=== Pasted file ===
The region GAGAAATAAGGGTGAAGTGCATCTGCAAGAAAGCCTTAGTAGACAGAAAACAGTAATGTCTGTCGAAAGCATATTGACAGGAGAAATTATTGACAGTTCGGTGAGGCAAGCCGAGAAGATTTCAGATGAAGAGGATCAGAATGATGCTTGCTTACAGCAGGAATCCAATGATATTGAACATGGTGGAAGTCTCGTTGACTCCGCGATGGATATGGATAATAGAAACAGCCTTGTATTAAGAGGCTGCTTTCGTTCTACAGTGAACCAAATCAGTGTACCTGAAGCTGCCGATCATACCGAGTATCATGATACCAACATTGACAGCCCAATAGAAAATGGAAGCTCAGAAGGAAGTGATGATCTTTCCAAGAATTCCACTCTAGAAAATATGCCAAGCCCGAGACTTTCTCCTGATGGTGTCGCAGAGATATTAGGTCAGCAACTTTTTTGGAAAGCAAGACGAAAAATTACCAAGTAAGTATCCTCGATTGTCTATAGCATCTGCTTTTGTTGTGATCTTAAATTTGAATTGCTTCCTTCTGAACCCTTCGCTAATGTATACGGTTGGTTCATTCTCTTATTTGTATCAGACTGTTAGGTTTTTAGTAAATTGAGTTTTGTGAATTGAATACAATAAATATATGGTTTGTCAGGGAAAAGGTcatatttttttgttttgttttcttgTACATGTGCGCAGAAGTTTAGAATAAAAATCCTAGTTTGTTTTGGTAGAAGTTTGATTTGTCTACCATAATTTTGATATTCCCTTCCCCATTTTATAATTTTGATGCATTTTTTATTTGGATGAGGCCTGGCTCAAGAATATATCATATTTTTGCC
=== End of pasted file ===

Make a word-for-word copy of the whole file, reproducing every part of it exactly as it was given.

The region GAGAAATAAGGGTGAAGTGCATCTGCAAGAAAGCCTTAGTAGACAGAAAACAGTAATGTCTGTCGAAAGCATATTGACAGGAGAAATTATTGACAGTTCGGTGAGGCAAGCCGAGAAGATTTCAGATGAAGAGGATCAGAATGATGCTTGCTTACAGCAGGAATCCAATGATATTGAACATGGTGGAAGTCTCGTTGACTCCGCGATGGATATGGATAATAGAAACAGCCTTGTATTAAGAGGCTGCTTTCGTTCTACAGTGAACCAAATCAGTGTACCTGAAGCTGCCGATCATACCGAGTATCATGATACCAACATTGACAGCCCAATAGAAAATGGAAGCTCAGAAGGAAGTGATGATCTTTCCAAGAATTCCACTCTAGAAAATATGCCAAGCCCGAGACTTTCTCCTGATGGTGTCGCAGAGATATTAGGTCAGCAACTTTTTTGGAAAGCAAGACGAAAAATTACCAAGTAAGTATCCTCGATTGTCTATAGCATCTGCTTTTGTTGTGATCTTAAATTTGAATTGCTTCCTTCTGAACCCTTCGCTAATGTATACGGTTGGTTCATTCTCTTATTTGTATCAGACTGTTAGGTTTTTAGTAAATTGAGTTTTGTGAATTGAATACAATAAATATATGGTTTGTCAGGGAAAAGGTcatatttttttgttttgttttcttgTACATGTGCGCAGAAGTTTAGAATAAAAATCCTAGTTTGTTTTGGTAGAAGTTTGATTTGTCTACCATAATTTTGATATTCCCTTCCCCATTTTATAATTTTGATGCATTTTTTATTTGGATGAGGCCTGGCTCAAGAATATATCATATTTTTGCC